Two Years on

Two years down the road: I was told that this is a significant milestone in as much that, if you can avoid re-engaging with the same cancer during this period, your chances of staying clear long-term is much increased.

My latest appointment with the Senior Oncologist was set for a bizarre time – 4pm on New Years Eve – so the evening could have gone either way. We chatted for some time about how the last 24 months had gone and how current side effects – dry throat, poor mastication, mouth ulcers, lack of facial hair growth – are ameliorated by newer treatment techniques. No benefit to me obviously, but it’s good to know that others about to enter into the unknown will hopefully suffer less side effects.

We then went through the ritual examination, and all was well; nothing he was too concerned about. I have to admit that this was a relief: I’m not sure why I was so nervous about this one, but with a recent first anniversary of a good friend’s passing from identical circumstances (his diagnosis came a month after mine), alternative outcomes preyed on my mind. I’m delighted that the Consultant is happy (and Liz and the rest of the family are obviously ecstatic too), but decided that New Years Eve should be spent quietly, with just the two of us sharing a special bottle of fizz. My past experiences of New Years Eve is that it’s the only acceptable time to wear body glitter without being mistaken for a male stripper, and I thought I’d give that a miss for a year…

There were only three posts by me on this blog during 2015 (all tied into my consultant visits), mainly due to having nothing significant to report compared to my first year post treatment; consequently there is a reduced number of visitors to the site. Indeed, I had more traffic to the ‘Music Hoard‘ page in the summer (have you been there? All my OCD tendencies are laid bare). Future consultant visits are still set at three-monthly intervals, but realistically there’s not much more to add. Still, 10,000+ hits to date is pretty encouraging: hopefully the blog has been of use to those who have read it (and possibly complete b*ll*cks to some), but unless there is anything significant to report, I think it has probably run its course.

Having said that, I occasionally post on the Macmillan Online Community (in the Head & Neck Cancer section). You realise that people starting out on this journey are frightened and scared, and there are a lot of us who, having travelled down this path, can shed some light on what may follow. All experiences differ, but I’m always heartened by the advice freely given  (take a bow, Joyce and others) to try and provide some (hopefully) useful guidance, comfort and wisdom.

Many sufferers find themselves at their wit’s end – to the point of wanting to cut short their treatment, to the despair of family members – and you hope that the mountains of encouragement and support will be of use in getting them through the process. They are all individual perspectives, but this shared wisdom would be my preferred first port of call for anyone about to go on this journey.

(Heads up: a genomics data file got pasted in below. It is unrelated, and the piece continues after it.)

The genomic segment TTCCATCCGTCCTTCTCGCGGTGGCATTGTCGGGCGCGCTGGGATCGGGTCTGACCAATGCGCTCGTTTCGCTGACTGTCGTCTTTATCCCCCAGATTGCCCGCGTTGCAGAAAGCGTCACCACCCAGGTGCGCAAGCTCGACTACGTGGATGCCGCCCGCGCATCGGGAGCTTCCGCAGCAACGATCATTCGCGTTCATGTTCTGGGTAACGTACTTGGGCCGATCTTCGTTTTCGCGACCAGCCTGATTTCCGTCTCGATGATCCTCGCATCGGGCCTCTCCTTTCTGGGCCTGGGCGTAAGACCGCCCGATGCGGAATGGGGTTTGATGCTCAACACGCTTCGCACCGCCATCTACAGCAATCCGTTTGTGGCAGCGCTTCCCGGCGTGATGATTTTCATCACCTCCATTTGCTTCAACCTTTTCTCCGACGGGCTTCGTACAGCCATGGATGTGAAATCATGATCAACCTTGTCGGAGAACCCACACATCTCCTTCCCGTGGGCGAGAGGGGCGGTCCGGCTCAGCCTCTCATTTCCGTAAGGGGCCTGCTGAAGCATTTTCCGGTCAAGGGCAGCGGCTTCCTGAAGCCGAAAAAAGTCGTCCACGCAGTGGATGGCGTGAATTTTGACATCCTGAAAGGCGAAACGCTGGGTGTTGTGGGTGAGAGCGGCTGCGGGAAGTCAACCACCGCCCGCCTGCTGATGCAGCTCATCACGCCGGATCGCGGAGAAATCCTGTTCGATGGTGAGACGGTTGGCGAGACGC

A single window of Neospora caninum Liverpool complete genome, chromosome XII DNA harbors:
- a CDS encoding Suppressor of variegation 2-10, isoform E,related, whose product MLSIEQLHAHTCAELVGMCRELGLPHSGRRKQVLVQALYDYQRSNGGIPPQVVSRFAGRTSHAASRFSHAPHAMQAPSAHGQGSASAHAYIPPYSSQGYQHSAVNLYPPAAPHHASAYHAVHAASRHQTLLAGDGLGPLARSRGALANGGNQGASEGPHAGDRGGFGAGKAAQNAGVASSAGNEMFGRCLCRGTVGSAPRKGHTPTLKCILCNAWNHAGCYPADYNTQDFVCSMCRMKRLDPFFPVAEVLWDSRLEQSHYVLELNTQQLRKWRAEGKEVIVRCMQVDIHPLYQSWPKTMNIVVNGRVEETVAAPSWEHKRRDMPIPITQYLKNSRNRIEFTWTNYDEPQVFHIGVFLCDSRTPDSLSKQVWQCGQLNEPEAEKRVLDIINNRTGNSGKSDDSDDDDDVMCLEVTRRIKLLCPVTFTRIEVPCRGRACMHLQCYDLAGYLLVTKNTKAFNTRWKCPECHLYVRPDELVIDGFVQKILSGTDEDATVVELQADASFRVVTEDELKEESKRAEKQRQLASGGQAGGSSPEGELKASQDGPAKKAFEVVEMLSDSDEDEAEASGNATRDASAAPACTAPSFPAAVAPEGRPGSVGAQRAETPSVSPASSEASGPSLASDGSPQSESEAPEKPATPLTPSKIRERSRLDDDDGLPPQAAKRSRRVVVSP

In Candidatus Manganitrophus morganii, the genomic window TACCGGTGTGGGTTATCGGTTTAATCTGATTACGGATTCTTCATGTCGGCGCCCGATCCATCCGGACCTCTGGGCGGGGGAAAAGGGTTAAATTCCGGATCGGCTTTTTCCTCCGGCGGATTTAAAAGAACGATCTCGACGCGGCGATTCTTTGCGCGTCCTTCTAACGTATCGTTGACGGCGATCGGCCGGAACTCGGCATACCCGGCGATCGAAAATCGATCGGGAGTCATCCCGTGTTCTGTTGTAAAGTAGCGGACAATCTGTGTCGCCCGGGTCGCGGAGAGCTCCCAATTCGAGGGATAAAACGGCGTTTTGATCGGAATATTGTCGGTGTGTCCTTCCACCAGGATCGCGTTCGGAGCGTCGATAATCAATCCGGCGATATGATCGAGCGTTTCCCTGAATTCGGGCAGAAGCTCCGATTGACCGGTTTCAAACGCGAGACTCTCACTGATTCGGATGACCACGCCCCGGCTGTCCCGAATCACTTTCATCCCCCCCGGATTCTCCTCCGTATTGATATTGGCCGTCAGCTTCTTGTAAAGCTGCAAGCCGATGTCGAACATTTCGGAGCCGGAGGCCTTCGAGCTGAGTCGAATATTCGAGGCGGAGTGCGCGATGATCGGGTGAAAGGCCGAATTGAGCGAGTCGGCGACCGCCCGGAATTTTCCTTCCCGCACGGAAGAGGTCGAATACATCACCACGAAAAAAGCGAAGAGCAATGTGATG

I hope you all have a worry-free 2016! Take good care of yourselves, and may all your troubles last as long as your New Year resolutions 🙂

Best wishes

Theo

PS: Radioactive Santa Mask!

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The full version…

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…and the celebratory fizz!

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Seven Months On

I had my latest consultation today, including the nasal endoscope. Results from the latest blood test shows that my thyroid function is fine, and that the Oncologist is happy with what he can see down my nasal passage and back of throat – this is a good thing 🙂

Normally, with the camera in place, I’m asked to call out an elongated ‘eeee’: this time we added a couple of ‘heee heee’s’. I was then asked to inhale through my mouth whilst he pinched my nose hard and told to blow through my nose as hard as I could. I imagined how ridiculous this charade will have looked (it felt it): it certainly made the nurse smile. I’ll know it was all a prank when I see a clip of it on YouTube.

So, seven months post-treatment, this is the state of play:

  • My taste buds have re-awakened: I can discern most obvious flavours but not subtle ones. It’s all still a bit brash and temperamental, with some days better than others. Since pre-treatment days I’d had just two mild curries (think Korma) until last week, then a stunning home-made vegetarian feast. I struggled with a Dhal and two of the ‘dry’ dishes, but in the main, I enjoyed it all. This is another good thing.
  • I still cannot digest starchy foods without taking on lots of liquid. Gravy works well, especially with spuds, but water tends to bugger up the taste of certain things, like bread/toast, nuts, etc. Flaky fish works, dense meat (e.g. pork) doesn’t. Frustrating but it’s now the norm. Fresh pineapple and yoghurt is still a favourite though.